Houstonians have seen many a rain falling in our time, but nothing in our previous experience will likely prepare for the storm coming to the Houston Cistern thanks to the partnership of the Buffalo Bayou Partnership and the Museum of Fine Arts, Houston. This artful deluge titled, Rain: Magdalena Fernández at the Houston Cistern brings video art into the recently renovated space and continues Houston’s love of integrating art into public, strange and wondrous places.
Back in 2012 when Buffalo Bayou Partnership took over management of the Cistern from the city, a goal for its preservation was to turn the old water storage facility into an art space. The massive underground chamber, which began its architectural life as a freshwater reservoir, we now call the Buffalo Bayou Cistern thanks to SWA landscape architect Kevin Shanley who said it reminded him of the millennium-old cisterns beneath Istanbul. Constructed in 1926, our own Cistern is also quite ancient, if only on a Houston timescale.
At a recent preview of Rain, MFAH Gary Tinterow described his first thoughts when invited to view the Cistern and collaborate in bringing art into the space which is already something of a marvelous surprise when it was rediscovered in 2010.
“I immediately imagined sound and light installations,” Tinterow said. He also explained that after some consideration the MFAH team realized which piece already in the museum’s collection might be the perfect choice to inaugurate the Cistern as a temporary home for art installations.
Museum-goers and members might experience a bit of deja vu when first getting caught up in this Rain storm, but that’s because, like the Cistern itself, Magdalena Fernández’s Rain went by another name and has undergone something of a transformation. The Venezuelan artist’s abstract video-projection piece, 2iPM009, was one of the phenomenal works within last year’s MFAH exhibition Contingent Beauty: Contemporary Art from Latin America.
According to Tinterow, when thinking about the Cistern project, the team soon recognized that 2iPM009, “could effectively be reworked to create a magical environment in the Cistern.”
Art and Space Transformed
That reworking required a change in title because in many ways when projected onto the 25-foot high concrete columns within the Cistern, the artwork takes on new and added meaning as it redefines the space with so much watery history, while the space changes the depth and dimensions of the piece.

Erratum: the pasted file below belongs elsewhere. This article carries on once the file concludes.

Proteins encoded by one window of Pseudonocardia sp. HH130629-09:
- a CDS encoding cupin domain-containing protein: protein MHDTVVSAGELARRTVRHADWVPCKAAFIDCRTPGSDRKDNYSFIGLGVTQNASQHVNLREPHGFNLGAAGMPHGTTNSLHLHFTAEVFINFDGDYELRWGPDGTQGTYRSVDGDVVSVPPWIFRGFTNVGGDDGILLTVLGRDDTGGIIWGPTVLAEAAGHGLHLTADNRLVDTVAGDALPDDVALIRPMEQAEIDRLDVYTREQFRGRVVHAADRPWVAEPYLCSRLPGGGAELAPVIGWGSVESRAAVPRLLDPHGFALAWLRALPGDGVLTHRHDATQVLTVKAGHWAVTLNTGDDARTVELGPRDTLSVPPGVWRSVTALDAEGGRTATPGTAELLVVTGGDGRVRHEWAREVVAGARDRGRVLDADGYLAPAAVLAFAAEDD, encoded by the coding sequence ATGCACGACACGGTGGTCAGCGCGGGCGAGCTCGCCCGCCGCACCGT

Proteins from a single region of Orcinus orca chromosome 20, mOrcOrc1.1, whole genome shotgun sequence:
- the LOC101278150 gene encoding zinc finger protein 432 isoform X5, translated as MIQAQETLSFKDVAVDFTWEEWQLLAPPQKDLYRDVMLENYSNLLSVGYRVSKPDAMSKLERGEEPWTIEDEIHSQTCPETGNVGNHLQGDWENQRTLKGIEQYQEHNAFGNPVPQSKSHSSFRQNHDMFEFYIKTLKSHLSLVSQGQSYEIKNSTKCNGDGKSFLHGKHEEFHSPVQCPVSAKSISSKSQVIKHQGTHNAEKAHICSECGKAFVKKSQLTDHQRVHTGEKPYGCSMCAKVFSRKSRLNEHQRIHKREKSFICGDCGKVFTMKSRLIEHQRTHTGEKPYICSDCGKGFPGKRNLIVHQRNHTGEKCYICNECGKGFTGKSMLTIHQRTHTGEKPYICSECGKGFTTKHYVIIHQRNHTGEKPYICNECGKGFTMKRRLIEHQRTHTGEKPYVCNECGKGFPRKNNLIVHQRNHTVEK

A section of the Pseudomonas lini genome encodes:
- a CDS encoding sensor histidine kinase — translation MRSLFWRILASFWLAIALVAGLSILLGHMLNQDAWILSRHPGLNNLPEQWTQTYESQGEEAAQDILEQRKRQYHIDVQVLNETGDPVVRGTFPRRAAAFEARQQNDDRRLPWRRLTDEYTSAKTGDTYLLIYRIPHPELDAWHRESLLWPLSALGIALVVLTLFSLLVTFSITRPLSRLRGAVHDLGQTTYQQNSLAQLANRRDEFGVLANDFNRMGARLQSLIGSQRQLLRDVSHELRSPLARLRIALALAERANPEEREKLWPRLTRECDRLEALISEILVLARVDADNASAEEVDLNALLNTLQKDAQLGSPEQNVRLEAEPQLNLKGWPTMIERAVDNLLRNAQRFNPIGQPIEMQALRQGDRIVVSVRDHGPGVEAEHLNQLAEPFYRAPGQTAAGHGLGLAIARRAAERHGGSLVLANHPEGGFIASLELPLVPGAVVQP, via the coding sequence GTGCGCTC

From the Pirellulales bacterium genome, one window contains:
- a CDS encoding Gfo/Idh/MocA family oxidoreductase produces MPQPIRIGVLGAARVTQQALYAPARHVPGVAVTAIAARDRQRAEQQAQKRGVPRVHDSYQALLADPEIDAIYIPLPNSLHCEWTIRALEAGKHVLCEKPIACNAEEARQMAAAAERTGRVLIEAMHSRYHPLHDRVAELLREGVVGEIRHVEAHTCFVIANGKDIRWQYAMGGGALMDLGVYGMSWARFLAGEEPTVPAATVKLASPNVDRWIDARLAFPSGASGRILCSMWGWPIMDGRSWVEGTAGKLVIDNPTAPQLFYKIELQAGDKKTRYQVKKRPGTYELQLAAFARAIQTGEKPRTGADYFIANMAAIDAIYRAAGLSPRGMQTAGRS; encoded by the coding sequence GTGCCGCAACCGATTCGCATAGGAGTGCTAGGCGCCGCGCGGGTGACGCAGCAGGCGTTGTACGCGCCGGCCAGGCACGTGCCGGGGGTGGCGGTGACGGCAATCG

Both the artist herself and MFAH curator Mari Carmen Ramirez were on hand to help preview the installation, with Ramirez giving a bit of art history to bring context to the abstract video showers soon to pour down.
“In the tradition of Abstraction, in the tradition of non-objective painting that dominated a greater part of the 20th century, artists spent all of their energy trying to divest form from its natural and human referent,” described Ramirez of a period of artwork that was predominately broken down to shapes, squares and circles and color “without any reference to nature or man.”
Fernández’s Rain also begins with a simple geometric form but, when expanded exponentially, those forms resemble images of nature and perhaps even reminds us of our place within nature. As Ramirez explained it, the video art work begins with thousands of tiny dots and “from that dot this shape, this basic geometric unit is going to take shape and is going to grow and grow and take over all of the space.”
Yet even the tremendous and beautiful soundscape that is an intrinsic part of the piece references nature without actually being a recording of nature, Instead, Fernández uses the sound of humans using their own bodies as instruments, specifically the music of the a cappella Slovenian choir Pertuum Jazzile, to create Rain’s soundtrack montage.
“What Magdalena has managed to do in an amazing and beautiful way is to reinsert the human scale and the human referent back into this work which is completely abstract,” said Ramirez.
“Magdalena has said that the piece was infinite, that you could adjusted to any scale,” continued Ramirez, referencing back to Rain’s previous incarnation as 2iPM009 as part of the Contingent Beauty exhibition. “We never dreamt that we could adjust it to this particular scale, so you will be in for a magical experience.”
When Fernández spoke for a few moments about what the transformation of her work and this new space to release it within has meant to her, she first thanked everyone who helped to bring the project to fruition and called it a “gift” to present the work in “this wonderful space.”
“It’s a new approach for me,” she said, adding, “I hope this piece gives a little light to the people here.”
Rain: Magdalena Fernández at the Houston Cistern is on view until June 4, 2017. Timed tickets can be reserved and purchased at buffalobayou.org.